Bauhinia think tank's chief denies fading role in Leung's government
Bauhinia Foundation's chief unconcerned about any fading role under the new government, and vows to keep pushing for cutting-edge policies
Forty years after his death, two of Bruce Lee's siblings reminisce about their famous brother's life and a legacy that is inspiring a whole new generation of fighters. Jo Baker reports.
A think tank seen as a leading adviser to the previous government will not be winding down its efforts despite an apparently declining role under the new administration of Leung Chun-ying, its new chairman says.
Donald Li Kwok-tung, new head of the Bauhinia Foundation Research Centre, said the chief executive should keep an open mind towards policy suggestions from different institutes.
"The whole point is not about … competing to be the No1 think tank, the most important thing is that what you do is useful," Li said. He remains optimistic about the centre's role in a changing political atmosphere.
Li took over when Anthony Wu Ting-yuk ended a five-year tenure on September 17. Wu is a key supporter of Leung's predecessor and election rival Henry Tang Ying-yen.
Wu's departure, together with the centre's decision to end its quarterly Hong Kong Consumer Confidence Survey, was seen by political observers as signs of the body's fading prominence.
The pro-Beijing One Country Two Systems Research Institute, of which Leung is a former chairman, has been widely tipped to become the key think tank under the current administration.
But Li, a family doctor from one of Hong Kong's most prominent families, said the foundation had no intention of lowering its profile and would step up its studies to help keep the city competitive.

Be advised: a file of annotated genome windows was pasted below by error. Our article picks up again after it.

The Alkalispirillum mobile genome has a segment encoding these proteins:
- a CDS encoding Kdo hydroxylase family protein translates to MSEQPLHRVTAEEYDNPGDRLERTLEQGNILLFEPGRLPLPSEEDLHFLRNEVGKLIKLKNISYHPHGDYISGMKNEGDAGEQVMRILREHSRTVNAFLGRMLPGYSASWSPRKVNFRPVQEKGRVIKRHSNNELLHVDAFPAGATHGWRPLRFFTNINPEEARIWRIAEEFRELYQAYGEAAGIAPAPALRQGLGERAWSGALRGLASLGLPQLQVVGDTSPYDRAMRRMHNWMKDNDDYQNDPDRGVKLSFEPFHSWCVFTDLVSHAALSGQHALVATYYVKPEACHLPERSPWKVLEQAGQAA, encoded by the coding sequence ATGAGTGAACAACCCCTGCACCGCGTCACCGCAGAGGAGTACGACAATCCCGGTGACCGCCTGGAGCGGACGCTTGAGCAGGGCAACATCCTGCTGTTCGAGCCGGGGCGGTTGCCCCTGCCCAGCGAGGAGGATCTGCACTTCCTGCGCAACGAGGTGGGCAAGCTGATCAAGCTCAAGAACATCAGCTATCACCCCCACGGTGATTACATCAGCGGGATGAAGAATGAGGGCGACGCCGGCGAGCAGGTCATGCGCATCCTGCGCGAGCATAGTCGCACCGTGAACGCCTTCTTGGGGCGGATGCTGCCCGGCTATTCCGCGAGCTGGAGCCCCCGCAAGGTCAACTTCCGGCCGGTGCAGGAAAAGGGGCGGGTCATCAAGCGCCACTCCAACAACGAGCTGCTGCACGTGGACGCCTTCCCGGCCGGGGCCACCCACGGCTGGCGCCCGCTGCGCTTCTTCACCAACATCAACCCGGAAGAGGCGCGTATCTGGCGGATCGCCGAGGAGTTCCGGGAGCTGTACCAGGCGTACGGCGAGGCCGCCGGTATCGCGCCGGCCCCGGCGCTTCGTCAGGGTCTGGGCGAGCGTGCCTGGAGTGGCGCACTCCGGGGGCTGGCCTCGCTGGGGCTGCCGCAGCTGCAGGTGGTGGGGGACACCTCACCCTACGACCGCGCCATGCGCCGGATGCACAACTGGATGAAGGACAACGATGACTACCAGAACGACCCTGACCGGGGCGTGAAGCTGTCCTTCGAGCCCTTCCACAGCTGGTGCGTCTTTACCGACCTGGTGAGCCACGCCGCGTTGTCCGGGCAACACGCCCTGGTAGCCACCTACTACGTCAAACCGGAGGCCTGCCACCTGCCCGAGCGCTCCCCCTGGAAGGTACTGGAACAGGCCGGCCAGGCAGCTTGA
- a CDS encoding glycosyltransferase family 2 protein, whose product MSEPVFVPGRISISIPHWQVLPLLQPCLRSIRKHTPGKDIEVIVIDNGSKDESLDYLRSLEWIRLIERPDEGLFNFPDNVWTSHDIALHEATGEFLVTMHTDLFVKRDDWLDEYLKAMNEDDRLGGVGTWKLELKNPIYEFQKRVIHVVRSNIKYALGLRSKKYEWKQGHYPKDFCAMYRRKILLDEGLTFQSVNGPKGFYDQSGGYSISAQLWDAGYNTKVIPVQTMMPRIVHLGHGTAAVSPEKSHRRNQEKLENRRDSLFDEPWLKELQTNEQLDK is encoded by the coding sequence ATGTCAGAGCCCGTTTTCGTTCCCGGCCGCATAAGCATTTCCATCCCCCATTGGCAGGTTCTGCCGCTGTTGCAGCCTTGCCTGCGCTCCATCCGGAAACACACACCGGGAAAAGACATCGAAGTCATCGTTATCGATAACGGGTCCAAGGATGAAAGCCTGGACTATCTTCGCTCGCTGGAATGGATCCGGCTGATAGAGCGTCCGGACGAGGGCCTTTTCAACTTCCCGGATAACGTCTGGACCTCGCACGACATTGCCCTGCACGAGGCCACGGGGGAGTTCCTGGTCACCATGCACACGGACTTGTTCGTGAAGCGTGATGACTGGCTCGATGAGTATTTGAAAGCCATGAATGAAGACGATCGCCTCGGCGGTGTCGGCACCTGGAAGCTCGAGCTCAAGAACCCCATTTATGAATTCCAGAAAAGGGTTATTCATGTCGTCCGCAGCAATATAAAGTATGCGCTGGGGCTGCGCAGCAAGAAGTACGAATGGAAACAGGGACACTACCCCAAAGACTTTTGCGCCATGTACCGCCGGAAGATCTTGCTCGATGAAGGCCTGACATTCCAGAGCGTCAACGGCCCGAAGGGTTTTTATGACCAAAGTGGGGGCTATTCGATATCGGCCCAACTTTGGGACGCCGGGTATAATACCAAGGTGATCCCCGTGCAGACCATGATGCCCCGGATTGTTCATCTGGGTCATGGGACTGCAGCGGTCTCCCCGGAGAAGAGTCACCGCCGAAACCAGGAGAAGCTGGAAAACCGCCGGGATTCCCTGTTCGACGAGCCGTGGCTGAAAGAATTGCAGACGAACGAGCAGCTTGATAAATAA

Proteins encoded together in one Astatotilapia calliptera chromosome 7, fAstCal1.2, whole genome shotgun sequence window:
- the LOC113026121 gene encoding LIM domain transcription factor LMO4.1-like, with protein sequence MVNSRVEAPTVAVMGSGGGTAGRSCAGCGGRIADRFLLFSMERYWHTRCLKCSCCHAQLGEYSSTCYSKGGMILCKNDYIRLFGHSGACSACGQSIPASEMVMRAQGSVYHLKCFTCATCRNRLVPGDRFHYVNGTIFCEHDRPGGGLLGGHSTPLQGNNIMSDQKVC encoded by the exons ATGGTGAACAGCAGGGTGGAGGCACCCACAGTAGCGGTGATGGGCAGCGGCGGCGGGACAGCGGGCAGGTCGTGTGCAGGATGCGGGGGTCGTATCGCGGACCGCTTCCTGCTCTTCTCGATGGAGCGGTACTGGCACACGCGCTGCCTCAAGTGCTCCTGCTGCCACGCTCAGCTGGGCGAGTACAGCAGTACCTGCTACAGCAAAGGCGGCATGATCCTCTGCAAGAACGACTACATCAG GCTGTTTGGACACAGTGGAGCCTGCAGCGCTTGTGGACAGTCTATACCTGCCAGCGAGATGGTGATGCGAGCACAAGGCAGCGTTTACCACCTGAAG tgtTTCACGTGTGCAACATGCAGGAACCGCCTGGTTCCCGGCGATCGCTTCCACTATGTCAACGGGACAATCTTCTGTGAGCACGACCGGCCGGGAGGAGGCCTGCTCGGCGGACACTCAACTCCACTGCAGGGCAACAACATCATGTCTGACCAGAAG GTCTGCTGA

"I wish to bolster the quality of our policy research and get more focused," Li said. "We are concerned about competitiveness … Hong Kong still has advantages because our people are hard-working and willing to develop, but the problem is that we need to be more forward-looking, plan well and look out for areas of potential risk."
Li, whose relatives include former High Court judge Simon Li Fook-sean, former chief justice Andrew Li Kwok-nang, Bank of East Asia boss David Li Kwok-po and executive councillor Arthur Li Kwok-cheung, said Hong Kong could lose its edge if it failed to plan ahead on population policy and on integration with Pearl River Delta cities.
Last Friday, the six-year-old centre released its submissions for the upcoming policy address and budget through its website and a press release, without a press conference. Li said it had done the same two years ago.
"We are a bit more mature now," he said. "In the beginning, we wanted people to know [us]. So we wanted more exposure at that time."
Asked if he believed Leung would keep an open mind, Li said: "I am confident about him … After all, he went to our centre a few months ago after he took office. It proved that he accepts all [think tanks] … I haven't felt anything negative about [him]."